University of Adelaide Library

Adelaide Research and Scholarship : Schools and Disciplines : School of Medicine : Surgery : Surgery publications

Please use this identifier to cite or link to this item: http://hdl.handle.net/2440/59826

Type: Journal article
Title: Paravertebral block for anesthesia: A systematic review
Author: Thavaneswaran, P.
Rudkin, G.
Cooter, R.
Moyes, D.
Perera, C.
Maddern, G.
Citation: Anesthesia and Analgesia, 2010; 110(6):1740-1744
Publisher: Lippincott Williams & Wilkins
Issue Date: 2010
ISSN: 0003-2999
Statement of
Responsibility: 
Prema Thavaneswaran, Glenda E. Rudkin, Rodney D. Cooter, Donald G. Moyes, Caryn L. Perera, and Guy J. Maddern
Abstract: BACKGROUND: The objective of this review was to assess the safety and efficacy of thoracic and lumbar paravertebral blocks (PVBs) for surgical anesthesia through a systematic review of the peer-reviewed literature. PVBs for surgical anesthesia were compared with general anesthesia (GA) or other regional anesthetic techniques. METHODS: We searched literature databases including MEDLINE, EMBASE, and The Cochrane Library up to May 2008. Included studies were limited to eligible randomized controlled trials. Eight randomized controlled trials were included in this review, 6 of which used PVBs for anesthesia during breast surgery, and 2 trials used PVB for anesthesia during herniorrhaphy. RESULTS: The ability to obtain firm conclusions was limited by the diversity of outcomes and how they were measured, which varied across studies. The PVB failure rate was not >13%, and patients were more satisfied with PVB than with GA. There was some indication that PVB could achieve shorter hospital stays than GA. PVB for anesthesia substantially reduces nausea and vomiting in comparison with GA (relative risk: 0.25, 95% CI: 0.13–0.50; P < 0.05), although it does carry a risk of pleural puncture and epidural spread of local anesthetic. CONCLUSIONS: In conclusion, based on the current evidence, PVBs for surgical anesthesia at the level of the thoracic and lumbar vertebrae are associated with less pain during the immediate postoperative period, as well as less postoperative nausea and vomiting, and greater patient satisfaction compared with GA.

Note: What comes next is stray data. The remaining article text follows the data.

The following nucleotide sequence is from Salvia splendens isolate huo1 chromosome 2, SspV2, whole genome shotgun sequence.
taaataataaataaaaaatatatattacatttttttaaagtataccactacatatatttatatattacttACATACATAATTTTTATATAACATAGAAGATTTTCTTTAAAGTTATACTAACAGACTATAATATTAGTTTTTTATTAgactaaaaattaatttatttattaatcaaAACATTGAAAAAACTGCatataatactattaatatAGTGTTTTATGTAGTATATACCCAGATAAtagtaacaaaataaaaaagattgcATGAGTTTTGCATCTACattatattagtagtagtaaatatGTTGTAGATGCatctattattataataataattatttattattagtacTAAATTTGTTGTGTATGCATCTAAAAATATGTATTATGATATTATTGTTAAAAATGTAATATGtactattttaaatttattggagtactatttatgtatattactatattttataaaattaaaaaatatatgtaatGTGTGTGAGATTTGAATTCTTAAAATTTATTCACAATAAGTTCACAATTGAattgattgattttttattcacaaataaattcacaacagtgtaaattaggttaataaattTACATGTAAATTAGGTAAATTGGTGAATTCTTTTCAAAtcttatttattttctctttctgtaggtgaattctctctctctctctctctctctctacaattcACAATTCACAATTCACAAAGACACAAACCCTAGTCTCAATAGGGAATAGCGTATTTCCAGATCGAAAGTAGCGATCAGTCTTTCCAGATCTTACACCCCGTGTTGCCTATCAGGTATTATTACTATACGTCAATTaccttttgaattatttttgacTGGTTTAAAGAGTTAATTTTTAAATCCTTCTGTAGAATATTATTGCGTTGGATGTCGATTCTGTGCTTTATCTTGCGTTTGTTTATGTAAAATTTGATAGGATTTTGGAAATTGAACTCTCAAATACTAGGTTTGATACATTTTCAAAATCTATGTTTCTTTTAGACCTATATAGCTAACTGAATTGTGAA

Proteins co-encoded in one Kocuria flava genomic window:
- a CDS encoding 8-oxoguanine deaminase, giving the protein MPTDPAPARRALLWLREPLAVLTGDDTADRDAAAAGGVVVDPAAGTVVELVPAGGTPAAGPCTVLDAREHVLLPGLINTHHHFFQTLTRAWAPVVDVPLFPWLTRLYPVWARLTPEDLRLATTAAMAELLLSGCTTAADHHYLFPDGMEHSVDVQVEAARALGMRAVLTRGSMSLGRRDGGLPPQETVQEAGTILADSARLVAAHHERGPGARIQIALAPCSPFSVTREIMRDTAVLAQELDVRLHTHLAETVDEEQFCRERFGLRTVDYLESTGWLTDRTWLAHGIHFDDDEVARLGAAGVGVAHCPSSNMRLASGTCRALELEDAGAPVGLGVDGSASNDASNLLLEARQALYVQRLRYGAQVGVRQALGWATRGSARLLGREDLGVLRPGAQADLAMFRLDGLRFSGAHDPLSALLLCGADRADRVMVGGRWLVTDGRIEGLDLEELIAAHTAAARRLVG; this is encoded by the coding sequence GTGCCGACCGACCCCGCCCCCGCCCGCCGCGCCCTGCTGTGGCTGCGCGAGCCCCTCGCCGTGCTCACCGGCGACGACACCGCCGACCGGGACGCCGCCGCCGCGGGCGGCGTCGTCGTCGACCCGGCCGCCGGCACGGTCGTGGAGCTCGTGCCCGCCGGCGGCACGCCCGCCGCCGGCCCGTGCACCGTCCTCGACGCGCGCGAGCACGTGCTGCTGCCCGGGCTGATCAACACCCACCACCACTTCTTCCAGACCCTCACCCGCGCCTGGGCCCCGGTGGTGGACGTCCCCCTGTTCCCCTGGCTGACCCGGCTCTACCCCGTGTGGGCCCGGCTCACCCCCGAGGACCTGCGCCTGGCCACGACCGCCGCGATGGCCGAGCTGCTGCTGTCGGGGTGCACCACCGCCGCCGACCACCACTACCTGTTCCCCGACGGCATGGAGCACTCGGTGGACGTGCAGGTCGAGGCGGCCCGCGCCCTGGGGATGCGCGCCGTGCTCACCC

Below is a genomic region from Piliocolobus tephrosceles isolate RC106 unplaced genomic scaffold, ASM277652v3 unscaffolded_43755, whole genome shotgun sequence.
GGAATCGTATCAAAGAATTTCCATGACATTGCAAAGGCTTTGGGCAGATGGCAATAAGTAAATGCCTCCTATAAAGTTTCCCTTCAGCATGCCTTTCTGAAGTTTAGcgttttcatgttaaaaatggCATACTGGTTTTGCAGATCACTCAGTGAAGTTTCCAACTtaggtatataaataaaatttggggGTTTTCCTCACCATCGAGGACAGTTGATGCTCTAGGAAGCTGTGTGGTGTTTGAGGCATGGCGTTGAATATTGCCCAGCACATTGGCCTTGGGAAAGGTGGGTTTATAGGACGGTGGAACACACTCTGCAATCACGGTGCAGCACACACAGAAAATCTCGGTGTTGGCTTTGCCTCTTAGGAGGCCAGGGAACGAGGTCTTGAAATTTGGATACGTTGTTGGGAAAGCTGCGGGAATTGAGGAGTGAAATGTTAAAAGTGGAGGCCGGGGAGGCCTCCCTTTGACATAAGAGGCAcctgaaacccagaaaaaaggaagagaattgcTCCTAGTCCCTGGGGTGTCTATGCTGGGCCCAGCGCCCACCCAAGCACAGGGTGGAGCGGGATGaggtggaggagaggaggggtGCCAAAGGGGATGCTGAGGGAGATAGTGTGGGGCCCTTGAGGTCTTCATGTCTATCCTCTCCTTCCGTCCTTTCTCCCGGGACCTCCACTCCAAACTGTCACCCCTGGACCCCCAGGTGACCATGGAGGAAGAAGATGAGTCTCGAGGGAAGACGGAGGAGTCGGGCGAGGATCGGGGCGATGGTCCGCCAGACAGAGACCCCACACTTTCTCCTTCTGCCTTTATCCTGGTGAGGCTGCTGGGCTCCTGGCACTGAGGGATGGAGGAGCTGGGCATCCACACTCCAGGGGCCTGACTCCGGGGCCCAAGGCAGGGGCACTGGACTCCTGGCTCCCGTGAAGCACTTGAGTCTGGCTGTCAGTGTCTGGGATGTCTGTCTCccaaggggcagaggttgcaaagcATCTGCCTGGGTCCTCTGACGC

Rights: Copyright © 2010 International Anesthesia Research Society
RMID: 0020098049
DOI: 10.1213/ANE.0b013e3181da82c8
Appears in Collections:Surgery publications
View citing articles in: Web of Science
Google Scholar
Scopus

There are no files associated with this item.

Items in DSpace are protected by copyright, with all rights reserved, unless otherwise indicated.

 

© 2008 The University of Adelaide
library@adelaide.edu.au
CRICOS Provider Number 00123M
Service Charter | Copyright | Privacy | Disclaimer